Describe the behaviour of chromosomes during meiosis. [8]

  • ref. to nuclear envelope i.e names of stages
  • meiosis I
    •  chromosomes, condense/thicken/ spiralise ;
    •  homologous chromosomes pair/ bivalents form ;
    •  crossing over/ described ;
    • chiasma(ta) ;
    •  spindle fibres/ microtubules, attach to/pull, centromeres/ kinetochores ;
    •  bivalents line up on, equator/ mid-line ; pairs of homologous chromosomes,
    •  independent assortment (of homologous pairs) / ;
    •  chromosomes move to, two ends of cell/ poles ;
  • meiosis II
    • (individual) chromosomes/ pairs of chromatids, line up on, equator/ mid-line ;
    •  at right angles to first equator ;
    • centromeres divide ;
    •  chromatids separate ; chromatids move to (opposite) poles
    •  ref. to haploid/ chromosome number halved/ one set of chromosomes ;

Explain the significance of mitosis[8]

  •  genetic stability
    •  Mitosis produces two cells with the same chromosomal number as the mother cell .
  •  growth
    •  The number of cells in organism increase with mitosis .
  •  cell replacement
    •  Replacement of cell tissue involve mitosis.
  •  regeneration
    •  Some animals are also regenerated some parts of their body by mitosis.
  •  asexual reproduction
    •  Mitosis is the basic of asexual reproduction of new individuals of a spice by one parent organism

Describe how genetic variation in secondary oocytes arises.

  •  During / prophase 1;
  • Crossing over/ chiasmata formation occurs;
  • Leads to new combination of alleles;
  • During metaphase 1;
  • Homologous chromosomes position themselves either way up/ down on equator of spindles
  • Independent assortment
  • Segregation occurs;

Describe the first division of meiosis (meiosis I) in animal cells. [6]

  • reduction division / (to) halve number of chromosomes / diploid to haploid ;
  • homologous chromosomes pair up / bivalents form ;
  • ref. chiasmata / ref. crossing over ;
  • homologous chromosome pairs / bivalents, line up on equator ;
  • independent assortment ;
  • spindle / microtubules, attached to centromeres ;
  • chromosomes of each pair pulled to opposite poles ;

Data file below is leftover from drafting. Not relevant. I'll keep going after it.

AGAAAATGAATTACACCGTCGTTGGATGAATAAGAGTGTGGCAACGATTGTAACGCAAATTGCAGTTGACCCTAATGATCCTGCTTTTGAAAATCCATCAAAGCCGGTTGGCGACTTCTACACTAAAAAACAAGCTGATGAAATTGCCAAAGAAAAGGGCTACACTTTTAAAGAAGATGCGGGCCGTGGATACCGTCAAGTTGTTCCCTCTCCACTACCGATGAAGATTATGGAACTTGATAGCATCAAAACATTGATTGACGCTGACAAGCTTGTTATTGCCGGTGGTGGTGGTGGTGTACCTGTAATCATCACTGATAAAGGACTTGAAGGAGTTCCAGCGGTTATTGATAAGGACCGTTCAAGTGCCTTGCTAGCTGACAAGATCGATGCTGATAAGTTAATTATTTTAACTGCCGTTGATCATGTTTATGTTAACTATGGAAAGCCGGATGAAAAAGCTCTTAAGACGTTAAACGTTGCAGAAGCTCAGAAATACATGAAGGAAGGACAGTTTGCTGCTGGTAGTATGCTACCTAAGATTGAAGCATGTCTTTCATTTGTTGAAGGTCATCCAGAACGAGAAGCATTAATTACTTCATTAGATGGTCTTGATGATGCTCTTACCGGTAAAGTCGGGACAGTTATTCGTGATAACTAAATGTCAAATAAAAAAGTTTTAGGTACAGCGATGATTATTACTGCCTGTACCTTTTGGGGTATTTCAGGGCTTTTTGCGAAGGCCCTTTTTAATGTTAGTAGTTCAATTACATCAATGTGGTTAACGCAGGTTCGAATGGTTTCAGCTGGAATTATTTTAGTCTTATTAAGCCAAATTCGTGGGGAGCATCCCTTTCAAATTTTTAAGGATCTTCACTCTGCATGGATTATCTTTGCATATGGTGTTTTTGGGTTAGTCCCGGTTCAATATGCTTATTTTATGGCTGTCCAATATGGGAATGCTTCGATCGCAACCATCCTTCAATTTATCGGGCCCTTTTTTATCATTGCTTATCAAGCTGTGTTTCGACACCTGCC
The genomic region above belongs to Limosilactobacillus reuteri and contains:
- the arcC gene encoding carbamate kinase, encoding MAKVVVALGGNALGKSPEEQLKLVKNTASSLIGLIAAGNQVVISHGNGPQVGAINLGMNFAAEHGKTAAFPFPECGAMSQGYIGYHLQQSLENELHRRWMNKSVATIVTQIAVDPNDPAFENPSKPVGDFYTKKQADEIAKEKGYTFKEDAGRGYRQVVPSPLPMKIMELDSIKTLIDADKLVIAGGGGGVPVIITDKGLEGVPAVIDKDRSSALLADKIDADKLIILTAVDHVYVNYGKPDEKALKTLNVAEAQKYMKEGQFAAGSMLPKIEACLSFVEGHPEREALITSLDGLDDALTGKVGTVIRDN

• by shortening of, spindle / microtubules ;
  • nuclear envelopes re-form ;
  •  cytokinesis

Describe how crossing over and independent assortment can lead to genetic variation.[8]

  •  occur during meiosis I ;
  • crossing over
  • between non-sister chromatids ;
  • of, (a pair of) homologous chromosomes / a bivalent ;
  • in prophase 1 ;
  • at chiasma(ta) ;
  • exchange of genetic material /
  • linkage groups broken ;
  • new combination of alleles (within each chromosome);
  • independent assortment
  • of homologous chromosomes pairs / bivalents ;
  • each pair lines up independently of others ;
  • line up on equator ;
  • (during) metaphase 1 ;
  • results in gametes that are genetically unique ;

Explain how meiosis promotes genetic variation in sexually reproducing organisms[8][z-n2015/2/11(a)]

Explain how meiosis and fertilization can result in genetic variation amongst offspring. [8]

  •  chiasma/ crossing over ;
  •  between non-sister chromatids ;
  •  of, homologous chromosomes/ bivalent ;
  •  in prophase 1 ;
  •  exchange of, genetic material/ DNA ;
  •  linkage groups broken ;
  •  new combination of alleles ;
  •  random/ independent, assortment of, homologous chromosomes/ bivalents (at equator) ;
  •  (during) metaphase 1 ;
  •  random/ independent, assortment (of, sister chromatids/ chromosomes) at metaphase 2 ;
  •  possible chromosome mutation ;
  •  random mating ;
  • random, fusion/fertilisation, of gametes ;

Outline the differences between mitosis and meiosis[8]

mitosis meiosis
Prophase homologous chromosomes remain separate homologous pair up;
no formation of chiasmata; chiasmata;
metaphase pairs of chromatids line up on spindle equator pairs of chromosomes line up on spindle equator
Anaphase centriomeres divide centromeres don’t divide;
chromatids separate chromosomes separate;
chromatids identical chomatids may not be identical
telophase sane no. chromosomes in daughteer as i parent half no. of chromosomes in daughter cells
may occur in haploid, diploid cells only occurs in diploid cells

Outline the factors which increase cancerous growth in an organism[6]

  • uncontrolled mitotic cell division
  • presence of carcinogens
  • e.g.smoke, asbestors
  • ref to oncogenes
  • somatic/gene mutation
  • HIV virus/retrovirus

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